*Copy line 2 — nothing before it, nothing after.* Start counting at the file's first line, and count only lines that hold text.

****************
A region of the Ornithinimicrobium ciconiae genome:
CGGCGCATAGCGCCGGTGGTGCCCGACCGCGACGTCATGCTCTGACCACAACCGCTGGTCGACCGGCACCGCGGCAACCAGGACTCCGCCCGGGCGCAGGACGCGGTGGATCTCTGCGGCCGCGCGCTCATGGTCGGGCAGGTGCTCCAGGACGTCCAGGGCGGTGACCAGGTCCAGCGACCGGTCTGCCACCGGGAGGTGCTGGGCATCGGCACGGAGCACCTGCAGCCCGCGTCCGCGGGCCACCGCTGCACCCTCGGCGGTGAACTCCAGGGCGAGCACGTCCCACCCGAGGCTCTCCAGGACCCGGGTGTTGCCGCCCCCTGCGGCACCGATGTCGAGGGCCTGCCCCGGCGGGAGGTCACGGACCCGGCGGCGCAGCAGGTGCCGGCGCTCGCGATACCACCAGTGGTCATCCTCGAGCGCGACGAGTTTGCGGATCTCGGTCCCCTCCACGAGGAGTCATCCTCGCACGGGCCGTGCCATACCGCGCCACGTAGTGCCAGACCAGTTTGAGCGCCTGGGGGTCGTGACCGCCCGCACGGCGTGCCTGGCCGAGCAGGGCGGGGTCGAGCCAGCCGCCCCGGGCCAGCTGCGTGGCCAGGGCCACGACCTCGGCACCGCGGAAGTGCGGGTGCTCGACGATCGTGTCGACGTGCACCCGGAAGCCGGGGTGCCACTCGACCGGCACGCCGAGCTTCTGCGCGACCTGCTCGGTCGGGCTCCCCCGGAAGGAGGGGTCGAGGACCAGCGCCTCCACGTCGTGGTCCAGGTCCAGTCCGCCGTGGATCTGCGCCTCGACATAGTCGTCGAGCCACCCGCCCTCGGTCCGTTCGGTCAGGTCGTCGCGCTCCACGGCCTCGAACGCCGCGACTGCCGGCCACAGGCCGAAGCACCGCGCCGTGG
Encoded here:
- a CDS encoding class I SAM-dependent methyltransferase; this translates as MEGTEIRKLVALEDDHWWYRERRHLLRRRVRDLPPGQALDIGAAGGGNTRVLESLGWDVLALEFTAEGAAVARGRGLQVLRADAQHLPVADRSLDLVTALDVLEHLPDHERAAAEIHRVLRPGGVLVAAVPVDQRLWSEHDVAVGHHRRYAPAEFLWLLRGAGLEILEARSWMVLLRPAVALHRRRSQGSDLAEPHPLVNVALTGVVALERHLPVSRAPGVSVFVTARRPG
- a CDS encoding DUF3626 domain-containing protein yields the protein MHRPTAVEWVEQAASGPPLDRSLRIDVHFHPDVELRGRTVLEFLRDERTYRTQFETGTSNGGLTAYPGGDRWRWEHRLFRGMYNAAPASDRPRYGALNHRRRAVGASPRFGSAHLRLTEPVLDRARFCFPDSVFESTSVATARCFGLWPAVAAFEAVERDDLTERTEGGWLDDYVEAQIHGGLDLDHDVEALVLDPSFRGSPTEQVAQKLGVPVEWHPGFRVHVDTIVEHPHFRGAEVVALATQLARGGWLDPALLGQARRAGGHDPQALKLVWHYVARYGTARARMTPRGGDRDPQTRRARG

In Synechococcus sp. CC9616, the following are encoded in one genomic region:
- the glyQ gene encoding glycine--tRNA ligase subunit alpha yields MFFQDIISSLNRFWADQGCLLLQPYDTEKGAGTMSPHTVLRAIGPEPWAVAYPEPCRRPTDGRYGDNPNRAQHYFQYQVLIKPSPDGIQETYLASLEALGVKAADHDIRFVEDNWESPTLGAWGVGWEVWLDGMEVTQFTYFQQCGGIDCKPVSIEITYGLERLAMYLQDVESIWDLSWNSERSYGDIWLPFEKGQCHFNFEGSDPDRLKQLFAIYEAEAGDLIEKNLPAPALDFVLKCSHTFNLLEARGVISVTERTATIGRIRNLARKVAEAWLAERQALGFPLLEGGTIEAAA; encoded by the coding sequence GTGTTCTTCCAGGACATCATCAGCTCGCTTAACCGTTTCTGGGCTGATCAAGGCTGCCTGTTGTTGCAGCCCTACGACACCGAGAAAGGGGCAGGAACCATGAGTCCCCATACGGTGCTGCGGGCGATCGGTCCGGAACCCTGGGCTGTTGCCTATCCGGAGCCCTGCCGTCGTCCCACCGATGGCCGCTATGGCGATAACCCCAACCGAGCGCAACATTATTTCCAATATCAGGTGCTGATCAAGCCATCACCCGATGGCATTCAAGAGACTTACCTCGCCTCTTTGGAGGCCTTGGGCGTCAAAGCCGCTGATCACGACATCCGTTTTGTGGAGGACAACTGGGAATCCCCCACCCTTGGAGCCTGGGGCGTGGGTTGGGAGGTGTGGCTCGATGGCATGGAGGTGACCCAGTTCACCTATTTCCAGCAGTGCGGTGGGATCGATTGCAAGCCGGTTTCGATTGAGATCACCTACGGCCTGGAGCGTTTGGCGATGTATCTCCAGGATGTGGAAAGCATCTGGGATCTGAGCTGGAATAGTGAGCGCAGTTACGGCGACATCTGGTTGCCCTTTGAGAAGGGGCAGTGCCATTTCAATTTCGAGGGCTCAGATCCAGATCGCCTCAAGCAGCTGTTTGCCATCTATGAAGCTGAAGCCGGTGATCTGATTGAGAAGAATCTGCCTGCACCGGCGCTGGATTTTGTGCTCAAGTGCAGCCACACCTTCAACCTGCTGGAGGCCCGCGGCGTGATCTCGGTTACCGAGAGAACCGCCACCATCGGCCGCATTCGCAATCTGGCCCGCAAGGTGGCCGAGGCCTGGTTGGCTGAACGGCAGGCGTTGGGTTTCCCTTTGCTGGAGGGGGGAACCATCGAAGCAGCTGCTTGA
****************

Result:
CGGCGCATAGCGCCGGTGGTGCCCGACCGCGACGTCATGCTCTGACCACAACCGCTGGTCGACCGGCACCGCGGCAACCAGGACTCCGCCCGGGCGCAGGACGCGGTGGATCTCTGCGGCCGCGCGCTCATGGTCGGGCAGGTGCTCCAGGACGTCCAGGGCGGTGACCAGGTCCAGCGACCGGTCTGCCACCGGGAGGTGCTGGGCATCGGCACGGAGCACCTGCAGCCCGCGTCCGCGGGCCACCGCTGCACCCTCGGCGGTGAACTCCAGGGCGAGCACGTCCCACCCGAGGCTCTCCAGGACCCGGGTGTTGCCGCCCCCTGCGGCACCGATGTCGAGGGCCTGCCCCGGCGGGAGGTCACGGACCCGGCGGCGCAGCAGGTGCCGGCGCTCGCGATACCACCAGTGGTCATCCTCGAGCGCGACGAGTTTGCGGATCTCGGTCCCCTCCACGAGGAGTCATCCTCGCACGGGCCGTGCCATACCGCGCCACGTAGTGCCAGACCAGTTTGAGCGCCTGGGGGTCGTGACCGCCCGCACGGCGTGCCTGGCCGAGCAGGGCGGGGTCGAGCCAGCCGCCCCGGGCCAGCTGCGTGGCCAGGGCCACGACCTCGGCACCGCGGAAGTGCGGGTGCTCGACGATCGTGTCGACGTGCACCCGGAAGCCGGGGTGCCACTCGACCGGCACGCCGAGCTTCTGCGCGACCTGCTCGGTCGGGCTCCCCCGGAAGGAGGGGTCGAGGACCAGCGCCTCCACGTCGTGGTCCAGGTCCAGTCCGCCGTGGATCTGCGCCTCGACATAGTCGTCGAGCCACCCGCCCTCGGTCCGTTCGGTCAGGTCGTCGCGCTCCACGGCCTCGAACGCCGCGACTGCCGGCCACAGGCCGAAGCACCGCGCCGTGG